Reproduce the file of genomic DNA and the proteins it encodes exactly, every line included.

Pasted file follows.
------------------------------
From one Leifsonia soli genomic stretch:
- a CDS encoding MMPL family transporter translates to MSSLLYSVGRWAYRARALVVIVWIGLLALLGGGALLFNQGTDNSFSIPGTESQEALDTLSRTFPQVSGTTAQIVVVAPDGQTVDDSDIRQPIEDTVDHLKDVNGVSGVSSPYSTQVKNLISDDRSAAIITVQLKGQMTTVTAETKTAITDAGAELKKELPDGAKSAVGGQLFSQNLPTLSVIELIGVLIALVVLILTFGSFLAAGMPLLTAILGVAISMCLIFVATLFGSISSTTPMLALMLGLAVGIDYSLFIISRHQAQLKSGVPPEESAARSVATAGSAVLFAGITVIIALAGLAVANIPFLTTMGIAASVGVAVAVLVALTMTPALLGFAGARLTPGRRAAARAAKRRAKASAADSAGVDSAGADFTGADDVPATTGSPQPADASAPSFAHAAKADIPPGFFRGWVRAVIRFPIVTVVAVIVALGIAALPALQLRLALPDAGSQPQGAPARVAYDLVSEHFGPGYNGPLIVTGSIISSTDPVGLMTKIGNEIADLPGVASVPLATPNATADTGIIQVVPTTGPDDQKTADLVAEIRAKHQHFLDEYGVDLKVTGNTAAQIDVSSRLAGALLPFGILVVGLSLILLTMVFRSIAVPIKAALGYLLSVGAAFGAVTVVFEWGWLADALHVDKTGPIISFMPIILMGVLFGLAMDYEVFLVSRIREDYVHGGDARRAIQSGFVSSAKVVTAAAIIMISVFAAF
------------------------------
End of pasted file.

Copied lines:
From one Leifsonia soli genomic stretch:
- a CDS encoding MMPL family transporter translates to MSSLLYSVGRWAYRARALVVIVWIGLLALLGGGALLFNQGTDNSFSIPGTESQEALDTLSRTFPQVSGTTAQIVVVAPDGQTVDDSDIRQPIEDTVDHLKDVNGVSGVSSPYSTQVKNLISDDRSAAIITVQLKGQMTTVTAETKTAITDAGAELKKELPDGAKSAVGGQLFSQNLPTLSVIELIGVLIALVVLILTFGSFLAAGMPLLTAILGVAISMCLIFVATLFGSISSTTPMLALMLGLAVGIDYSLFIISRHQAQLKSGVPPEESAARSVATAGSAVLFAGITVIIALAGLAVANIPFLTTMGIAASVGVAVAVLVALTMTPALLGFAGARLTPGRRAAARAAKRRAKASAADSAGVDSAGADFTGADDVPATTGSPQPADASAPSFAHAAKADIPPGFFRGWVRAVIRFPIVTVVAVIVALGIAALPALQLRLALPDAGSQPQGAPARVAYDLVSEHFGPGYNGPLIVTGSIISSTDPVGLMTKIGNEIADLPGVASVPLATPNATADTGIIQVVPTTGPDDQKTADLVAEIRAKHQHFLDEYGVDLKVTGNTAAQIDVSSRLAGALLPFGILVVGLSLILLTMVFRSIAVPIKAALGYLLSVGAAFGAVTVVFEWGWLADALHVDKTGPIISFMPIILMGVLFGLAMDYEVFLVSRIREDYVHGGDARRAIQSGFVSSAKVVTAAAIIMISVFAAF